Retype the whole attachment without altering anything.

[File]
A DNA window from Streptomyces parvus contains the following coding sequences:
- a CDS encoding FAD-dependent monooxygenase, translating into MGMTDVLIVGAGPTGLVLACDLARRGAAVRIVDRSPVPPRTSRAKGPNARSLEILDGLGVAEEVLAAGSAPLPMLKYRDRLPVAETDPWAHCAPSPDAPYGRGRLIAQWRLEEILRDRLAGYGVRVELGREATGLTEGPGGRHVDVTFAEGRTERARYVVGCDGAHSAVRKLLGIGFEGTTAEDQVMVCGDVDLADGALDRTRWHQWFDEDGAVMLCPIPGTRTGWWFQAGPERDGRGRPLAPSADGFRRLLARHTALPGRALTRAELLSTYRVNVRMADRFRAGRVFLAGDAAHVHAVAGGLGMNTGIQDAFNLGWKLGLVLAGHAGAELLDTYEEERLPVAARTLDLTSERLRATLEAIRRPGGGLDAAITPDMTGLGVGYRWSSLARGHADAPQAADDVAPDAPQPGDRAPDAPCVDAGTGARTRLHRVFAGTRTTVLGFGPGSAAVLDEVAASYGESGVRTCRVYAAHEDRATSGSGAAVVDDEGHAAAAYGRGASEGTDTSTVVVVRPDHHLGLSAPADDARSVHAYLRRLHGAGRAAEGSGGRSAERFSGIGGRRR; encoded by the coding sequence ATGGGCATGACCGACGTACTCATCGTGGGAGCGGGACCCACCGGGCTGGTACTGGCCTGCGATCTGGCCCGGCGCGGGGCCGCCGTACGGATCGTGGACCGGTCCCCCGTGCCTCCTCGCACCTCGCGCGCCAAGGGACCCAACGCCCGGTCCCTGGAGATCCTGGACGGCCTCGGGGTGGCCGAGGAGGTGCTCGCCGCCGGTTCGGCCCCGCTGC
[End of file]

A DNA window from Streptomyces parvus contains the following coding sequences:
- a CDS encoding FAD-dependent monooxygenase, translating into MGMTDVLIVGAGPTGLVLACDLARRGAAVRIVDRSPVPPRTSRAKGPNARSLEILDGLGVAEEVLAAGSAPLPMLKYRDRLPVAETDPWAHCAPSPDAPYGRGRLIAQWRLEEILRDRLAGYGVRVELGREATGLTEGPGGRHVDVTFAEGRTERARYVVGCDGAHSAVRKLLGIGFEGTTAEDQVMVCGDVDLADGALDRTRWHQWFDEDGAVMLCPIPGTRTGWWFQAGPERDGRGRPLAPSADGFRRLLARHTALPGRALTRAELLSTYRVNVRMADRFRAGRVFLAGDAAHVHAVAGGLGMNTGIQDAFNLGWKLGLVLAGHAGAELLDTYEEERLPVAARTLDLTSERLRATLEAIRRPGGGLDAAITPDMTGLGVGYRWSSLARGHADAPQAADDVAPDAPQPGDRAPDAPCVDAGTGARTRLHRVFAGTRTTVLGFGPGSAAVLDEVAASYGESGVRTCRVYAAHEDRATSGSGAAVVDDEGHAAAAYGRGASEGTDTSTVVVVRPDHHLGLSAPADDARSVHAYLRRLHGAGRAAEGSGGRSAERFSGIGGRRR; encoded by the coding sequence ATGGGCATGACCGACGTACTCATCGTGGGAGCGGGACCCACCGGGCTGGTACTGGCCTGCGATCTGGCCCGGCGCGGGGCCGCCGTACGGATCGTGGACCGGTCCCCCGTGCCTCCTCGCACCTCGCGCGCCAAGGGACCCAACGCCCGGTCCCTGGAGATCCTGGACGGCCTCGGGGTGGCCGAGGAGGTGCTCGCCGCCGGTTCGGCCCCGCTGC